In chapter 15, Taunton asserts that Russia and Ukraine have acute identity crises as they swing "between Oriental despotism and earnest efforts to reform and westernize." He posits that they need a "new" and "better" identity. The only legitimately new identity for a formerly-Christian people is to return to Christ, and that is the identity available in the often-ignored, much-misunderstood, periodically-corrupt, but grace-filled Orthodox Church. This is the key to the better identity, because it is a resumption of the providential calling and experience of the eastern Slavs, to their highest and best values. Attempts to supplant or marginalize this Church will exacerbate the identity crisis, not heal it. Otherwise, there are ways in which American Evangelicals and Russian Orthodox can benefit each other. I am sympathetic with Tauntion's overall thesis; and I do think that he is on firm ground when he speculates that in the coming century, Eastern Europe will likely be sending missionaries to North America.
Written by Larry Taunton, it explores the effects of institutionalized atheism on a culture. It then contrasts that with the common grace that is still present in a place such as the United States even after secularism has been so rampant for so many years.
It does this by looking at the story of the adoption of a young Ukrainian girl by an American family and the ordeals they faced in getting that accomplished while dealing with a corrupt bureaucracy. It is very clear in showing the way that widespread atheism is so damaging to a culture.
This book is way more captivating than I had expected. I bought it mostly because I had a bit of familiarity with the author from watching him debate the famed atheist Christopher Hitchens and defeat him handily even though Hitchens was a best selling author and atheist evangelist while Taunton was previously unknown to me. I saw that there was some discussion of that debate in the book, which is why I got it, but it is really so much more.
The story of the adoption of Sascha is fascinating both on the emotional level as well as from a standpoint of analyzing the incredibly negative effects of atheism.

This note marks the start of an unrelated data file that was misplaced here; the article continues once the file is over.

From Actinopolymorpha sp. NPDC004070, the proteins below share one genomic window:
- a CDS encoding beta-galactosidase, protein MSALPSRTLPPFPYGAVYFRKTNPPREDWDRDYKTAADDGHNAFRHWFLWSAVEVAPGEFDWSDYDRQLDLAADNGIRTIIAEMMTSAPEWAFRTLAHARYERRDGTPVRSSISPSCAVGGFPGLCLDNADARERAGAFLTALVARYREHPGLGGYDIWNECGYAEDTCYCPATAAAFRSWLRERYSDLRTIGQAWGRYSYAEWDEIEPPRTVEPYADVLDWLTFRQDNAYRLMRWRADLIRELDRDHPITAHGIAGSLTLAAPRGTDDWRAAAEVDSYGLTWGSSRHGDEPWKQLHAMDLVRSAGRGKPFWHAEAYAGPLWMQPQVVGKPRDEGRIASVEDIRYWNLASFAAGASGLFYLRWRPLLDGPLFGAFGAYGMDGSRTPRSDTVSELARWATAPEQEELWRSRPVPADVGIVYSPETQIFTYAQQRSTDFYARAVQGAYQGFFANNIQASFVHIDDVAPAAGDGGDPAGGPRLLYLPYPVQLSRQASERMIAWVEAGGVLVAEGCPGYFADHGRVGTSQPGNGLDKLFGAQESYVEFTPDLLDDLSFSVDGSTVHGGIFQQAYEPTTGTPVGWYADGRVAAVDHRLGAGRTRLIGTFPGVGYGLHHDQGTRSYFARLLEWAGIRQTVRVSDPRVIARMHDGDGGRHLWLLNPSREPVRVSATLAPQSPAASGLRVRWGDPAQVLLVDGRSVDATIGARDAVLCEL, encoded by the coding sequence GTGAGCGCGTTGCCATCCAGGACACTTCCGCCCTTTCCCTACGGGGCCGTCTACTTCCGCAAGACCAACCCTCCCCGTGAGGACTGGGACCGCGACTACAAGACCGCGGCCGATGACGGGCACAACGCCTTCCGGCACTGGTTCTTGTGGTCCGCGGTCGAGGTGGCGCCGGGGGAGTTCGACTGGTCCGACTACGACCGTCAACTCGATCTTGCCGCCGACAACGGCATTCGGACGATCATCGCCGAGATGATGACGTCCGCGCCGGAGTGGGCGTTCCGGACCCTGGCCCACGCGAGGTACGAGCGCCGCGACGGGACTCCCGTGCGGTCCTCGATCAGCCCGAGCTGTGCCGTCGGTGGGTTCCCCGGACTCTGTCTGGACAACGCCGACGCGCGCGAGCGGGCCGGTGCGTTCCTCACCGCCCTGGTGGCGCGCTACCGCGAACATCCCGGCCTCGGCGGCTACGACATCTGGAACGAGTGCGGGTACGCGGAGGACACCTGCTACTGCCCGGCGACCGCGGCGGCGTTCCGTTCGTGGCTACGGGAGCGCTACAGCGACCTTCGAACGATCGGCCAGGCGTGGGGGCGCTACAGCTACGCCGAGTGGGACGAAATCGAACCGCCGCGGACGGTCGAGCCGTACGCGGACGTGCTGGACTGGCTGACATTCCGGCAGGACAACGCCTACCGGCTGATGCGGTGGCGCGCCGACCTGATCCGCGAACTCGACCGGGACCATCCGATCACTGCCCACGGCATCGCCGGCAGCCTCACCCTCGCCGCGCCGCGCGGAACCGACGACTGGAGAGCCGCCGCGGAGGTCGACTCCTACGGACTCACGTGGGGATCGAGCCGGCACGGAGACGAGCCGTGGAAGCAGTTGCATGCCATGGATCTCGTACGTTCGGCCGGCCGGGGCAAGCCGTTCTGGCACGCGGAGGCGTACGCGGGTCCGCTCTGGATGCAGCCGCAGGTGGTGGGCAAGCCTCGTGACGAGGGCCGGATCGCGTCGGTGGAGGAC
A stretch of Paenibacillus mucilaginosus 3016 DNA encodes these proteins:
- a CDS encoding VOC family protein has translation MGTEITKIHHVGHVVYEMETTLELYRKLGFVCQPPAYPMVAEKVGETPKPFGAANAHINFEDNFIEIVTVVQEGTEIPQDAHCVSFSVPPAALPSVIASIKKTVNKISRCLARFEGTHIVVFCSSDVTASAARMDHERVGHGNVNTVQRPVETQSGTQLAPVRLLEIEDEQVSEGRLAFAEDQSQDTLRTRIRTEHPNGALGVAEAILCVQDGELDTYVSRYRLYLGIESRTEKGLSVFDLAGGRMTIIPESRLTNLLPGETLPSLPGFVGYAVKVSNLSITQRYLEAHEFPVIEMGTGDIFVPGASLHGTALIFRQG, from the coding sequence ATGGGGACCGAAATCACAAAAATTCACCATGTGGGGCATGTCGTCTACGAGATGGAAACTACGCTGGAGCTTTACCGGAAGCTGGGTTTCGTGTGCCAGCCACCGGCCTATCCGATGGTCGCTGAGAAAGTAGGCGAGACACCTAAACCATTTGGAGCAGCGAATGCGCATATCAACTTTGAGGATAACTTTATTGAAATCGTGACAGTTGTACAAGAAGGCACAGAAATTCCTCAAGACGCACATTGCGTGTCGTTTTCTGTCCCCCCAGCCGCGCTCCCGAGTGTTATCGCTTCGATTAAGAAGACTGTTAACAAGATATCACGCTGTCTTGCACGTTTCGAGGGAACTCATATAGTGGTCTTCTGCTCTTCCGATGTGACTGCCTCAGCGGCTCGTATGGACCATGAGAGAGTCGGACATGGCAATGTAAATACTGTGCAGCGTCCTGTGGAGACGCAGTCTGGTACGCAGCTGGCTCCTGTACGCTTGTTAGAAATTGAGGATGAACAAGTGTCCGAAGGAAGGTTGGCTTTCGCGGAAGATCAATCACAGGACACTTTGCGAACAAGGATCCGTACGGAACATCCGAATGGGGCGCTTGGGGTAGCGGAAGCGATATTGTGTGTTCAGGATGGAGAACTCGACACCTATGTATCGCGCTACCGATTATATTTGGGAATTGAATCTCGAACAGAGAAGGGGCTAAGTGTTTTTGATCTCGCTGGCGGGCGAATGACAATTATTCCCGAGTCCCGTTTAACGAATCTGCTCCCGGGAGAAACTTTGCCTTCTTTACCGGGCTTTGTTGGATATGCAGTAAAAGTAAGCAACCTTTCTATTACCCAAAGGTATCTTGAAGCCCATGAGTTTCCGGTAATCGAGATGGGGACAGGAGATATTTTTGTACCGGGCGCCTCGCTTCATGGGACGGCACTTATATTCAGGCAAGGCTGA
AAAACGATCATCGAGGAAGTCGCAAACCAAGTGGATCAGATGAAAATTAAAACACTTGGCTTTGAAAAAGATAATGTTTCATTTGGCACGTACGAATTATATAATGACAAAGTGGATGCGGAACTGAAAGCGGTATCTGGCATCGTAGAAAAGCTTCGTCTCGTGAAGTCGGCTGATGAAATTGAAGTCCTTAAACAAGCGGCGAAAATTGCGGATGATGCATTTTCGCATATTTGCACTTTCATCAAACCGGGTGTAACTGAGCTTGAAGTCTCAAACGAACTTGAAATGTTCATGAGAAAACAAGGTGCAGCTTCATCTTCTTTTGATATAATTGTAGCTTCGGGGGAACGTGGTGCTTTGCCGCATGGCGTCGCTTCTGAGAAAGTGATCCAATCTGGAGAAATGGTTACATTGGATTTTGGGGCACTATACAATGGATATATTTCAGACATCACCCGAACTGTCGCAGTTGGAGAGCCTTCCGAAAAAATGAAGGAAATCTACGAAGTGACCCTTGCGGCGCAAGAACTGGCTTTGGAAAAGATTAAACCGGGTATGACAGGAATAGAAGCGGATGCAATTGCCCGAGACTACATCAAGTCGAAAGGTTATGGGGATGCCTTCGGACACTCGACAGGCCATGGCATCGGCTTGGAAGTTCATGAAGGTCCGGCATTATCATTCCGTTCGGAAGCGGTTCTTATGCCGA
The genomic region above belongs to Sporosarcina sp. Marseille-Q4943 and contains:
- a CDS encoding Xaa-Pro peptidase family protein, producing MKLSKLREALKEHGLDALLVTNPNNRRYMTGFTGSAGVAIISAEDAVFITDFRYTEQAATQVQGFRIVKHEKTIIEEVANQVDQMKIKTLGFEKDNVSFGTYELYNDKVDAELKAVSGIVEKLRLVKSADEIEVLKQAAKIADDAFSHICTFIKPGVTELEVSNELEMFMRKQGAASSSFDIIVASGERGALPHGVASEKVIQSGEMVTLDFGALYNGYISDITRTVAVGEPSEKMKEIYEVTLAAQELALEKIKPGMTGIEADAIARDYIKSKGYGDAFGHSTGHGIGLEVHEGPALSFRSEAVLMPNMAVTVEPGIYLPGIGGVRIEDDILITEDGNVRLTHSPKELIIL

I think that readers will enjoy this book a lot, as I did.
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The book itself is not quite what I was expecting. Whilst the author is a world leading Christian Apologist this book is notably not very apologetic in nature. Instead it focuses mainly on the daughter whom he adopted from Ukraine, and how difficult/trying the process was.
Nevertheless, whilst a book about adoption, it is also a book about Christianity, and most noticeably the `grace effect'. The central thesis here is that cultures influenced by Christianity outperform, in terms of compassion, secular/atheistic cultures. To show this to be true the author uses the Ukrainian system as his point of contrast. Being that that side of the world has tasted full on communism and state sponsored atheism, it is a worthwhile contrast.
The book itself is touching and the lengths that the Tauntons go to to adopt this little girl who has so many problems are simply speaking, nothing short of sainthood material. The circumstances she endured in Ukraine are enough to sadden even the hardest of hearts, and in this way I thoroughly enjoyed the book. You can't help but want to read on, just to find out if the girl's life has a happy ending.
Still, the book succeeds in showing that Christian cultures are more compassionate than atheistic cultures. In this respect readers of this book may also enjoy Peter Hitchens book, Rage against God - which in a similar fashion covers similar subject material. Interestingly, Hitchen's book also focuses on the Eastern block.
Also of noticeably interest are the references to the author's friendship and conversations with Christopher Hitchens. To see that Christopher actually had a nice side was likewise refreshing.
On the other hand a beautiful account of what must have been a desperately difficult but ultimately successful struggle to adopt a little girl out of that terrible environment.